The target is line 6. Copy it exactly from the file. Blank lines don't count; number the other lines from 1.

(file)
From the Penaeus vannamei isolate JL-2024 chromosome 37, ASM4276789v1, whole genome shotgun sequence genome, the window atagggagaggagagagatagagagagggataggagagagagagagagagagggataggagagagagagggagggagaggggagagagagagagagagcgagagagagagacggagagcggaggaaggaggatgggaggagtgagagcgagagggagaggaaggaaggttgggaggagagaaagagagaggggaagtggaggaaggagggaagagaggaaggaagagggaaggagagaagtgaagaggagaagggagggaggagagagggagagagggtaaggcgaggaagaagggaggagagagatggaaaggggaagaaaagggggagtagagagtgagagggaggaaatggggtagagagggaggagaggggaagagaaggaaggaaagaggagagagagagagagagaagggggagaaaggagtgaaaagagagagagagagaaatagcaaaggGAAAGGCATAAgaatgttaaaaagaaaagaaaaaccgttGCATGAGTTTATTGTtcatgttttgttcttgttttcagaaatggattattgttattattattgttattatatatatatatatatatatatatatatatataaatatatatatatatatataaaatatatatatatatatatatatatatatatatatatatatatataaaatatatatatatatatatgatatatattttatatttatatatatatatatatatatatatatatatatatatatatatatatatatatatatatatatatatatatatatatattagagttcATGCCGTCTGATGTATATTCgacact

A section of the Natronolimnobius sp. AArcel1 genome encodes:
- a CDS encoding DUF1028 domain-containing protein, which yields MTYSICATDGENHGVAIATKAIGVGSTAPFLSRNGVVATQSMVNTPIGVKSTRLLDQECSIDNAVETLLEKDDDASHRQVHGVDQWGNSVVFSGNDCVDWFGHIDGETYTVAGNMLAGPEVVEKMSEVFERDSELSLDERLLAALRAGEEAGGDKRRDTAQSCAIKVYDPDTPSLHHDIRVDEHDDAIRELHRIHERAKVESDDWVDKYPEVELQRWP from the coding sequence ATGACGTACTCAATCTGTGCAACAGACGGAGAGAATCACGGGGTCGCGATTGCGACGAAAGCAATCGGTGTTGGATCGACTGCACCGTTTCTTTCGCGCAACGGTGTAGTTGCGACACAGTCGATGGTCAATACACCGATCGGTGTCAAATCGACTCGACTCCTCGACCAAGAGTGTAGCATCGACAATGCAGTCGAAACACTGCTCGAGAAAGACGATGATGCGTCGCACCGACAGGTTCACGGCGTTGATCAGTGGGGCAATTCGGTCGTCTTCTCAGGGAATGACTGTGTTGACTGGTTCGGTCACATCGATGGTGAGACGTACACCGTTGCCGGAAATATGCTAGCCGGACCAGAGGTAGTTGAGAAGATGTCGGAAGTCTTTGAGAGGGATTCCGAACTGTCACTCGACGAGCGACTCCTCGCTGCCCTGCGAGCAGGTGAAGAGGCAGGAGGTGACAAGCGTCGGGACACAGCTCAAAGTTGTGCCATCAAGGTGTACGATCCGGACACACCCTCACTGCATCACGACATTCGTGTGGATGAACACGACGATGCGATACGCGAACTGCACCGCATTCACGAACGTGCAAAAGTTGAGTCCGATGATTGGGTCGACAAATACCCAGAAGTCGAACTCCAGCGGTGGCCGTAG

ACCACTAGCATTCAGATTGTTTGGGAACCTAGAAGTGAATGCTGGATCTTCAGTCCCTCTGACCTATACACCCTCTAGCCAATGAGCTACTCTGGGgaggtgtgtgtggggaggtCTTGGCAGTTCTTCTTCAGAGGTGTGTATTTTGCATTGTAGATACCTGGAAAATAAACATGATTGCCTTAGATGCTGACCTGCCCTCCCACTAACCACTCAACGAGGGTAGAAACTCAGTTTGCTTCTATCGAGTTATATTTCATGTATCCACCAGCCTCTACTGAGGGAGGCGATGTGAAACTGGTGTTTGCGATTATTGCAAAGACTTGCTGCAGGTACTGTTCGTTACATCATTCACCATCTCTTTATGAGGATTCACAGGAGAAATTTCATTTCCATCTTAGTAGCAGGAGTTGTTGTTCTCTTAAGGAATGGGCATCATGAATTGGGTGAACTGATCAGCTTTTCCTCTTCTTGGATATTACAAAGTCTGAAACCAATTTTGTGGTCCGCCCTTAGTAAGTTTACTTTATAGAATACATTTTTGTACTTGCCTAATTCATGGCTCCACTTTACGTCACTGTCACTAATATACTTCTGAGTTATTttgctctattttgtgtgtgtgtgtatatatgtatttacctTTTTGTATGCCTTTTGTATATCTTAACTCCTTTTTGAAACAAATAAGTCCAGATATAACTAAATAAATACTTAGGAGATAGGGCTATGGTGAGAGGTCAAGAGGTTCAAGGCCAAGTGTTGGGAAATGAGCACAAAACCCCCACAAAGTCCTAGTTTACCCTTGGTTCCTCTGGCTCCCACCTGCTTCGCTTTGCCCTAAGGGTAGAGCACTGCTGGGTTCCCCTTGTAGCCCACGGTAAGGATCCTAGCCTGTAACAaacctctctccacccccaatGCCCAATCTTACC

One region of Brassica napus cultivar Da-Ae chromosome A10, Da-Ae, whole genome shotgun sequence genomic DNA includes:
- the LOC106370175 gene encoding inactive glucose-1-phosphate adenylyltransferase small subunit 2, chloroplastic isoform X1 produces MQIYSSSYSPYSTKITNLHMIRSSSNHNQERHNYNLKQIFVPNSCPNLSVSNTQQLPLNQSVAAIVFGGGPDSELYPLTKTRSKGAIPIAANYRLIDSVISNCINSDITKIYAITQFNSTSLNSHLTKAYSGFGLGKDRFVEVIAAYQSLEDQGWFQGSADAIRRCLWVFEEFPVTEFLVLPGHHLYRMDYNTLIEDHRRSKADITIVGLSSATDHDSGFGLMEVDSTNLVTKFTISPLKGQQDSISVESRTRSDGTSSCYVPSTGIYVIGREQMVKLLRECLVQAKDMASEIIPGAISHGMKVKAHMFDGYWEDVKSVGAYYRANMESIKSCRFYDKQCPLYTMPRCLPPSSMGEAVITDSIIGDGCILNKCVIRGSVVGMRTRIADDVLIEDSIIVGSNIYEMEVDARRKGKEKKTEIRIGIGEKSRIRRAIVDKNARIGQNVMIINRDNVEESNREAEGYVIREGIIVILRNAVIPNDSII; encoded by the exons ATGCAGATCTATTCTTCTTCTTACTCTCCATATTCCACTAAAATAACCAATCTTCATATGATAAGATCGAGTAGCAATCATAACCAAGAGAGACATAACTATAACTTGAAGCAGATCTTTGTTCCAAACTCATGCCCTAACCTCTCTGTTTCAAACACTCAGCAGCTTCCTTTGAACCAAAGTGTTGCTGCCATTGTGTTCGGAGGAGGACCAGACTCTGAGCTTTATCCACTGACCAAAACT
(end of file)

- the LOC106370175 gene encoding inactive glucose-1-phosphate adenylyltransferase small subunit 2, chloroplastic isoform X1 produces MQIYSSSYSPYSTKITNLHMIRSSSNHNQERHNYNLKQIFVPNSCPNLSVSNTQQLPLNQSVAAIVFGGGPDSELYPLTKTRSKGAIPIAANYRLIDSVISNCINSDITKIYAITQFNSTSLNSHLTKAYSGFGLGKDRFVEVIAAYQSLEDQGWFQGSADAIRRCLWVFEEFPVTEFLVLPGHHLYRMDYNTLIEDHRRSKADITIVGLSSATDHDSGFGLMEVDSTNLVTKFTISPLKGQQDSISVESRTRSDGTSSCYVPSTGIYVIGREQMVKLLRECLVQAKDMASEIIPGAISHGMKVKAHMFDGYWEDVKSVGAYYRANMESIKSCRFYDKQCPLYTMPRCLPPSSMGEAVITDSIIGDGCILNKCVIRGSVVGMRTRIADDVLIEDSIIVGSNIYEMEVDARRKGKEKKTEIRIGIGEKSRIRRAIVDKNARIGQNVMIINRDNVEESNREAEGYVIREGIIVILRNAVIPNDSII; encoded by the exons ATGCAGATCTATTCTTCTTCTTACTCTCCATATTCCACTAAAATAACCAATCTTCATATGATAAGATCGAGTAGCAATCATAACCAAGAGAGACATAACTATAACTTGAAGCAGATCTTTGTTCCAAACTCATGCCCTAACCTCTCTGTTTCAAACACTCAGCAGCTTCCTTTGAACCAAAGTGTTGCTGCCATTGTGTTCGGAGGAGGACCAGACTCTGAGCTTTATCCACTGACCAAAACT